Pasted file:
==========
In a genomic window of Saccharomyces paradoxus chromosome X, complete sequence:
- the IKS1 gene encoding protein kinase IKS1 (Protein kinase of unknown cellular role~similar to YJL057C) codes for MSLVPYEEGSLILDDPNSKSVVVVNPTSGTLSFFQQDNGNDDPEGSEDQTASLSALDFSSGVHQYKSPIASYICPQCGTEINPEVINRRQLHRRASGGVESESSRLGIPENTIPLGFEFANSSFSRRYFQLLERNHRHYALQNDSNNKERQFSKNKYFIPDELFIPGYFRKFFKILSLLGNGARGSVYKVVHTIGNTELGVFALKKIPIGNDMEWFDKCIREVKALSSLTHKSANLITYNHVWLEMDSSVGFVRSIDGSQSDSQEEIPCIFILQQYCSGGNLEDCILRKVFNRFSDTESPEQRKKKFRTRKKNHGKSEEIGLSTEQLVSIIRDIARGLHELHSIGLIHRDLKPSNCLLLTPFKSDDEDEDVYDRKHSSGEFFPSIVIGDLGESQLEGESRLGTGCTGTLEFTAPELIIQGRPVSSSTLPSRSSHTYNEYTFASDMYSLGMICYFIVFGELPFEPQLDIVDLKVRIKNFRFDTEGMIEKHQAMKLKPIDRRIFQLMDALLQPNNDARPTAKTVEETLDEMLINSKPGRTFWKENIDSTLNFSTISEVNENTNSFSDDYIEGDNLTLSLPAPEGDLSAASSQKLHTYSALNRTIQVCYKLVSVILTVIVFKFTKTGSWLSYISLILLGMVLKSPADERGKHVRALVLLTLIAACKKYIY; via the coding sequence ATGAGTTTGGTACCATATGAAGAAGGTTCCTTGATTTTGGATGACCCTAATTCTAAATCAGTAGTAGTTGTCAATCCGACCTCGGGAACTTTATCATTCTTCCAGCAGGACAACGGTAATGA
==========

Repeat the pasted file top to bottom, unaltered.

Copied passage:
In a genomic window of Saccharomyces paradoxus chromosome X, complete sequence:
- the IKS1 gene encoding protein kinase IKS1 (Protein kinase of unknown cellular role~similar to YJL057C) codes for MSLVPYEEGSLILDDPNSKSVVVVNPTSGTLSFFQQDNGNDDPEGSEDQTASLSALDFSSGVHQYKSPIASYICPQCGTEINPEVINRRQLHRRASGGVESESSRLGIPENTIPLGFEFANSSFSRRYFQLLERNHRHYALQNDSNNKERQFSKNKYFIPDELFIPGYFRKFFKILSLLGNGARGSVYKVVHTIGNTELGVFALKKIPIGNDMEWFDKCIREVKALSSLTHKSANLITYNHVWLEMDSSVGFVRSIDGSQSDSQEEIPCIFILQQYCSGGNLEDCILRKVFNRFSDTESPEQRKKKFRTRKKNHGKSEEIGLSTEQLVSIIRDIARGLHELHSIGLIHRDLKPSNCLLLTPFKSDDEDEDVYDRKHSSGEFFPSIVIGDLGESQLEGESRLGTGCTGTLEFTAPELIIQGRPVSSSTLPSRSSHTYNEYTFASDMYSLGMICYFIVFGELPFEPQLDIVDLKVRIKNFRFDTEGMIEKHQAMKLKPIDRRIFQLMDALLQPNNDARPTAKTVEETLDEMLINSKPGRTFWKENIDSTLNFSTISEVNENTNSFSDDYIEGDNLTLSLPAPEGDLSAASSQKLHTYSALNRTIQVCYKLVSVILTVIVFKFTKTGSWLSYISLILLGMVLKSPADERGKHVRALVLLTLIAACKKYIY; via the coding sequence ATGAGTTTGGTACCATATGAAGAAGGTTCCTTGATTTTGGATGACCCTAATTCTAAATCAGTAGTAGTTGTCAATCCGACCTCGGGAACTTTATCATTCTTCCAGCAGGACAACGGTAATGA